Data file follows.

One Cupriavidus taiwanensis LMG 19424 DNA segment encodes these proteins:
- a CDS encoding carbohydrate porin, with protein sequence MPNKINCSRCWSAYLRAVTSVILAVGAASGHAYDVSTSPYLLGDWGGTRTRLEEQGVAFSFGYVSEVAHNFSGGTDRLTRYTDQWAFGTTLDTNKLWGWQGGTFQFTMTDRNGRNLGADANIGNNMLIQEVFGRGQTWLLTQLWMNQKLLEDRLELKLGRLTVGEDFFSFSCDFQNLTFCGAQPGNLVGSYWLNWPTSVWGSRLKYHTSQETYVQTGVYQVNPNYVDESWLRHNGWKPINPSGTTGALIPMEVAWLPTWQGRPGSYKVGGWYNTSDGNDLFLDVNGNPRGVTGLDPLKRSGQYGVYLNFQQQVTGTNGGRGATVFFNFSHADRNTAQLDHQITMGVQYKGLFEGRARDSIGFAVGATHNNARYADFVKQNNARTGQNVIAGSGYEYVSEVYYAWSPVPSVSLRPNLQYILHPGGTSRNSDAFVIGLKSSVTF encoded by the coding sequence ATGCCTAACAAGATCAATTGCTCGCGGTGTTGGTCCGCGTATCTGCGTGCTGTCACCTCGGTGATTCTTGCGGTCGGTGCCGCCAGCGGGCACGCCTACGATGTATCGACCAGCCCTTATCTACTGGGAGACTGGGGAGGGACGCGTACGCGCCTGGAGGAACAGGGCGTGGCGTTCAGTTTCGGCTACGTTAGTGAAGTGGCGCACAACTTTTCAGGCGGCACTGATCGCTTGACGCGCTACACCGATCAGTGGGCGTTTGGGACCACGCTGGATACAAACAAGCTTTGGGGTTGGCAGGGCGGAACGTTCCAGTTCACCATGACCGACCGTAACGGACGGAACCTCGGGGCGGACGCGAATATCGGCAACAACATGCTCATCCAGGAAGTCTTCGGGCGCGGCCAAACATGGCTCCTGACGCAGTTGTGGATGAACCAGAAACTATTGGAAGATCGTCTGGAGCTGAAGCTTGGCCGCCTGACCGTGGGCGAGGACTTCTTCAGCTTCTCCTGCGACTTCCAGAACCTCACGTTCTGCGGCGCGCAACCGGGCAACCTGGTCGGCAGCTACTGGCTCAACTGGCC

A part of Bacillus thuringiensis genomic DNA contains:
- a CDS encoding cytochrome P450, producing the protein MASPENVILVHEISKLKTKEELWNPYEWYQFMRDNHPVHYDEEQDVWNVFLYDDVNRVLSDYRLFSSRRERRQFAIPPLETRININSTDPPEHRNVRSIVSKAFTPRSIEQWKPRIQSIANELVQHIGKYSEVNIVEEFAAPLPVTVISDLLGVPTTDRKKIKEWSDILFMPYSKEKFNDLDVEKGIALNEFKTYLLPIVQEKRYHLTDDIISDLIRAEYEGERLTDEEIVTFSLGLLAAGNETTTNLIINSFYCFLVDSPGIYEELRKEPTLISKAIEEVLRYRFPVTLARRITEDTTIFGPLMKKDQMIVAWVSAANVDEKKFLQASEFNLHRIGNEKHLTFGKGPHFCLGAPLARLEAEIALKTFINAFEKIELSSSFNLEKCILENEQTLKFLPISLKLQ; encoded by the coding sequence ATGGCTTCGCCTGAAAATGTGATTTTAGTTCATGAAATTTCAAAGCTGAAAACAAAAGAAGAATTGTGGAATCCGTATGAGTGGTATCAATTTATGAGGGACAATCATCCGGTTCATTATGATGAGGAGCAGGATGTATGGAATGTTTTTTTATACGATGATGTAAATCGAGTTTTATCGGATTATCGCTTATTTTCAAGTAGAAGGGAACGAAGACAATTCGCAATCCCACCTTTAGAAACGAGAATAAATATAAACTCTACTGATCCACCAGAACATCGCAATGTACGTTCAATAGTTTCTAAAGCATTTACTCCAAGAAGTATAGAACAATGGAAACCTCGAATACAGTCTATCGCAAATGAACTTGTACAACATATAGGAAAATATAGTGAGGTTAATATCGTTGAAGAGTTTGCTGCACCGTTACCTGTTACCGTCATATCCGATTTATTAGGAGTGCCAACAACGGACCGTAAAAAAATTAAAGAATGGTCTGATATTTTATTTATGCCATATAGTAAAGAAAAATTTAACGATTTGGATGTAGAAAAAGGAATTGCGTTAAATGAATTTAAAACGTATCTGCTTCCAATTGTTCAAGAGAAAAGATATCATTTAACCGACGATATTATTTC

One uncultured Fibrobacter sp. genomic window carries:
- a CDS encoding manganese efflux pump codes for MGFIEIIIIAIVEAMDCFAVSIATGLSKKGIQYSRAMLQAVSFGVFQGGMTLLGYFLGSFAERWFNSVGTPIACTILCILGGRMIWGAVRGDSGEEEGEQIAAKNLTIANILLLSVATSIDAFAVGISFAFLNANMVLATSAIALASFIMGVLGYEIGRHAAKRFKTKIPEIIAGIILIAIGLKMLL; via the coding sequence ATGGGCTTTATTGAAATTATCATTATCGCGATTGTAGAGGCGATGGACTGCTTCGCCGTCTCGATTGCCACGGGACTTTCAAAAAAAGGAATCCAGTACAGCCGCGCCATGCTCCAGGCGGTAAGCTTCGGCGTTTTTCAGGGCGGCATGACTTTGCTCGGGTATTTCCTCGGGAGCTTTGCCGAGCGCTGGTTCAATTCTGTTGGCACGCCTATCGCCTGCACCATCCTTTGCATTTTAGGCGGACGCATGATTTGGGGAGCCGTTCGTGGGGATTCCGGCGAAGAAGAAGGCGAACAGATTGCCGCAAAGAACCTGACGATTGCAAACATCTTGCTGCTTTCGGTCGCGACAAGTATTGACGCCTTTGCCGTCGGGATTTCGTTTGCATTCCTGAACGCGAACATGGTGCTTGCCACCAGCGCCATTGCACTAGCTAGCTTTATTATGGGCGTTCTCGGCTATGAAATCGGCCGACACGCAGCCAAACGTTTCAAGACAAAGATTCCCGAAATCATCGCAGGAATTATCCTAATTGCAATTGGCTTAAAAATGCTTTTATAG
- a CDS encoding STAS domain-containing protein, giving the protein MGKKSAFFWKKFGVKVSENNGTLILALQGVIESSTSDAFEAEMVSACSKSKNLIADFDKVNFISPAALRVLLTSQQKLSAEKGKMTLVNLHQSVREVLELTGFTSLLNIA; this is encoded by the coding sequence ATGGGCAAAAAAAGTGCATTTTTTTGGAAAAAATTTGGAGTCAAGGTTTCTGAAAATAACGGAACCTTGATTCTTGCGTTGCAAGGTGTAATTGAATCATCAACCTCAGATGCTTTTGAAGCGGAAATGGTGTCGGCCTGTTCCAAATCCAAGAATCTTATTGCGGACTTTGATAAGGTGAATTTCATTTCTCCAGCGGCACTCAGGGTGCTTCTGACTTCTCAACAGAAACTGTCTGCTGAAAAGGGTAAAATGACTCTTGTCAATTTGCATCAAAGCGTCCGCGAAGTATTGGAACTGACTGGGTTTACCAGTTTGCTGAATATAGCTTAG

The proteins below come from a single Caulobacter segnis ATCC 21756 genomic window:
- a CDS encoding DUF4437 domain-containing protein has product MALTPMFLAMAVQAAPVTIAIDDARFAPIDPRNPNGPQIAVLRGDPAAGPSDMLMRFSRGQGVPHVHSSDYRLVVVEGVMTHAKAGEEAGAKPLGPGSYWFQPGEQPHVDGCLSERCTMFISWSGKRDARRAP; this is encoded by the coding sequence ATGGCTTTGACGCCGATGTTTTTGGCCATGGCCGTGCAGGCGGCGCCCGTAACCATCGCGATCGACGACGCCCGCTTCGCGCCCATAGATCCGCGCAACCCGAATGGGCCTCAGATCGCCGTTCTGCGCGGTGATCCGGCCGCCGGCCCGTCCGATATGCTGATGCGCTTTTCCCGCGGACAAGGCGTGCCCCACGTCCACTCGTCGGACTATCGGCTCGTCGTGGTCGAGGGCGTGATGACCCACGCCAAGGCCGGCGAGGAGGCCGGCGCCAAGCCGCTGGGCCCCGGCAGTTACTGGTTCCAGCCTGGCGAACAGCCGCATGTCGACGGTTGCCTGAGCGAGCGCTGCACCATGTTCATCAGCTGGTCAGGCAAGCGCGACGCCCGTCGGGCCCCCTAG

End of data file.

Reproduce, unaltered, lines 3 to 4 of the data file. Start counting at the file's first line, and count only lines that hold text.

A part of Bacillus thuringiensis genomic DNA contains:
- a CDS encoding cytochrome P450, producing the protein MASPENVILVHEISKLKTKEELWNPYEWYQFMRDNHPVHYDEEQDVWNVFLYDDVNRVLSDYRLFSSRRERRQFAIPPLETRININSTDPPEHRNVRSIVSKAFTPRSIEQWKPRIQSIANELVQHIGKYSEVNIVEEFAAPLPVTVISDLLGVPTTDRKKIKEWSDILFMPYSKEKFNDLDVEKGIALNEFKTYLLPIVQEKRYHLTDDIISDLIRAEYEGERLTDEEIVTFSLGLLAAGNETTTNLIINSFYCFLVDSPGIYEELRKEPTLISKAIEEVLRYRFPVTLARRITEDTTIFGPLMKKDQMIVAWVSAANVDEKKFLQASEFNLHRIGNEKHLTFGKGPHFCLGAPLARLEAEIALKTFINAFEKIELSSSFNLEKCILENEQTLKFLPISLKLQ; encoded by the coding sequence ATGGCTTCGCCTGAAAATGTGATTTTAGTTCATGAAATTTCAAAGCTGAAAACAAAAGAAGAATTGTGGAATCCGTATGAGTGGTATCAATTTATGAGGGACAATCATCCGGTTCATTATGATGAGGAGCAGGATGTATGGAATGTTTTTTTATACGATGATGTAAATCGAGTTTTATCGGATTATCGCTTATTTTCAAGTAGAAGGGAACGAAGACAATTCGCAATCCCACCTTTAGAAACGAGAATAAATATAAACTCTACTGATCCACCAGAACATCGCAATGTACGTTCAATAGTTTCTAAAGCATTTACTCCAAGAAGTATAGAACAATGGAAACCTCGAATACAGTCTATCGCAAATGAACTTGTACAACATATAGGAAAATATAGTGAGGTTAATATCGTTGAAGAGTTTGCTGCACCGTTACCTGTTACCGTCATATCCGATTTATTAGGAGTGCCAACAACGGACCGTAAAAAAATTAAAGAATGGTCTGATATTTTATTTATGCCATATAGTAAAGAAAAATTTAACGATTTGGATGTAGAAAAAGGAATTGCGTTAAATGAATTTAAAACGTATCTGCTTCCAATTGTTCAAGAGAAAAGATATCATTTAACCGACGATATTATTTC